Queen Margaret's Defiance of the Scottish Parliament (1859)
About this artwork
After King James IV was killed at the Battle of Flodden, his widow, Queen Margaret, outwitted the Scottish Lords in their bid to gain possession of her children, including the heir, James V. She confronted the Lords at the gates of Stirling Castle, forced them to declare their errand, and then shut the portcullis between herself and them. Unfortunately for Margaret, her defiance was short lived. She renounced her position as regent by marrying Archibald Douglas, 6th Earl of Angus, and as a result her children were taken from her and placed in the care of their uncle John Stewart, Duke of Albany. Interestingly, Faed set his scene at the gates of Edinburgh Castle, but his reason for doing this is unknown.
- title: Queen Margaret's Defiance of the Scottish Parliament
- accession number: NG 2527
- artist: John FaedScottish (1819 - 1902)
- depicted: Queen Margaret Tudor
- gallery: In Storage
- object type: Painting
- subject: History
- materials: Oil on canvas
- date created: 1859
- measurements: 75.60 x 99.30 cm
- credit line: Purchased 1991
- photographer: Antonia Reeve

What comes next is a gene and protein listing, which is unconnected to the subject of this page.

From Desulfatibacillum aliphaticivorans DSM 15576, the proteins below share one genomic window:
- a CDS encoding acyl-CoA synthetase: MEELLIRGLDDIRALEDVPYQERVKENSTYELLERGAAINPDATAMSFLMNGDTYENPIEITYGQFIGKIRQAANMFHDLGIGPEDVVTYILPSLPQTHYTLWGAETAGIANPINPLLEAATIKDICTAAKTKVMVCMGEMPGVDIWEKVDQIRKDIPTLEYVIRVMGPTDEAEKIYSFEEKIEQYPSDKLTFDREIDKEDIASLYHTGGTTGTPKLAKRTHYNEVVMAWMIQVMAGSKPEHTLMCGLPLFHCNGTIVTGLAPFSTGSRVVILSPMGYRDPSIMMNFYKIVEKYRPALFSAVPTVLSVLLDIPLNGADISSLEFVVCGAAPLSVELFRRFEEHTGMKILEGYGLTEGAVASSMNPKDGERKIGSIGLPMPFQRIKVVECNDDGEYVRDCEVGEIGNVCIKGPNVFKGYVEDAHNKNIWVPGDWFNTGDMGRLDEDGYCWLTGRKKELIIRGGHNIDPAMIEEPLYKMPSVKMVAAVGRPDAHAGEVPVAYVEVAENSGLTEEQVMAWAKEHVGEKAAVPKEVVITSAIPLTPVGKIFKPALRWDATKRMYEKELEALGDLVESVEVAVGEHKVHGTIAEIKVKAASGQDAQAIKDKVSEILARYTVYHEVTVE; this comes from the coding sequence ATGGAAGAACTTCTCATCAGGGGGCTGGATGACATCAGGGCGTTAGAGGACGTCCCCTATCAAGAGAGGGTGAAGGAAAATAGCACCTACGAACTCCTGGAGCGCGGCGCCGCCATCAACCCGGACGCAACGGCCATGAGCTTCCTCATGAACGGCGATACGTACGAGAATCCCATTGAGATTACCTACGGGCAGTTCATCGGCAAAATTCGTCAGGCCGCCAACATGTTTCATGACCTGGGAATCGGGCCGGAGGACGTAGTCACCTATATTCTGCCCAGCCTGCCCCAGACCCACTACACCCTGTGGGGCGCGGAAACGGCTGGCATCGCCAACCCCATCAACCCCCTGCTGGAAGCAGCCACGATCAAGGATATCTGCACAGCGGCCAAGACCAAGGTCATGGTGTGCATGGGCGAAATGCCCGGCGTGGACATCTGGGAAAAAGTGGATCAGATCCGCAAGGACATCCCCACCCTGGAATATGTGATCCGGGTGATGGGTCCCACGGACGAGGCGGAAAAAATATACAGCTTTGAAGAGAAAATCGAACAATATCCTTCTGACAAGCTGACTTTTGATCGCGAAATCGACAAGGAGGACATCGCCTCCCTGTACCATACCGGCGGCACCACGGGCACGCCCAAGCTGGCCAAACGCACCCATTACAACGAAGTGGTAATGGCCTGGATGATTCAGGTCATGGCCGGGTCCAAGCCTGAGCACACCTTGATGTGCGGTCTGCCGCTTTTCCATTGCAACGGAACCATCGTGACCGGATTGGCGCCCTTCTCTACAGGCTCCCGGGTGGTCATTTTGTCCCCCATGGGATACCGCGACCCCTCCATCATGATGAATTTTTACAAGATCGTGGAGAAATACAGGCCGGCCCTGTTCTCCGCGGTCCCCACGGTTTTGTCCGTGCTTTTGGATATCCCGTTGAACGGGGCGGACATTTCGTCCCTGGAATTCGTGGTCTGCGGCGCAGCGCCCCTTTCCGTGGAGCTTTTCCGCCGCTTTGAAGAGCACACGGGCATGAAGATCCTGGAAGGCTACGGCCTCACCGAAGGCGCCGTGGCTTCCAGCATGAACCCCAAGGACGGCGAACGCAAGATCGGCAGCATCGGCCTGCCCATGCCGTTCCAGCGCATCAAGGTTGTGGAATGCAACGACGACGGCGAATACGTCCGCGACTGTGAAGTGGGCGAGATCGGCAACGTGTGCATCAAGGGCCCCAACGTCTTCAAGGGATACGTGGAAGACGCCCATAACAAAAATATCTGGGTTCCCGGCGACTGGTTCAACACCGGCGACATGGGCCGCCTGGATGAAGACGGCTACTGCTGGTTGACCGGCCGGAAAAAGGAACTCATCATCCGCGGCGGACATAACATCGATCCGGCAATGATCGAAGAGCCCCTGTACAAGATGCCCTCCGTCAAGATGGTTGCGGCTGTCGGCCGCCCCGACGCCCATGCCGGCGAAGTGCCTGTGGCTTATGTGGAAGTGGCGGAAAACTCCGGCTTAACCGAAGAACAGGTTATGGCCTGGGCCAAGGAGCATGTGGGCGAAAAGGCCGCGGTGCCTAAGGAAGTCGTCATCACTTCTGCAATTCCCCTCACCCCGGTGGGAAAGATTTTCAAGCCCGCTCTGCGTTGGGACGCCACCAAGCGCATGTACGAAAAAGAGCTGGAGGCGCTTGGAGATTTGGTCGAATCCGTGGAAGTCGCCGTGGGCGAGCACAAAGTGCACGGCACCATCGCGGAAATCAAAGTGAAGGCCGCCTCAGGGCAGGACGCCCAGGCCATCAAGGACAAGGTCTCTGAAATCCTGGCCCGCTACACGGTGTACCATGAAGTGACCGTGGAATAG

As a young boy John Faed displayed exceptional artistic talent as a portraitist. Despite his father’s objections towards a career as an artist, Faed moved to Edinburgh in 1839 to attend the Trustees’ Academy where he studied life drawing and painting. He began to move away from portraiture and painted more subject pictures. Faed chose scenes from Shakespeare and the Bible, but specialised in Scottish subjects such as those popularised by the novels of Sir Walter Scott. He was elected an associate member of the Royal Scottish Academy in 1847, and a full member in 1851. In 1857 he spent four months travelling in the Middle East, where he collected numerous props to incorporate into his Eastern and biblical pictures. Apart from this trip and a period in London from 1864-69, Faed remained in Scotland.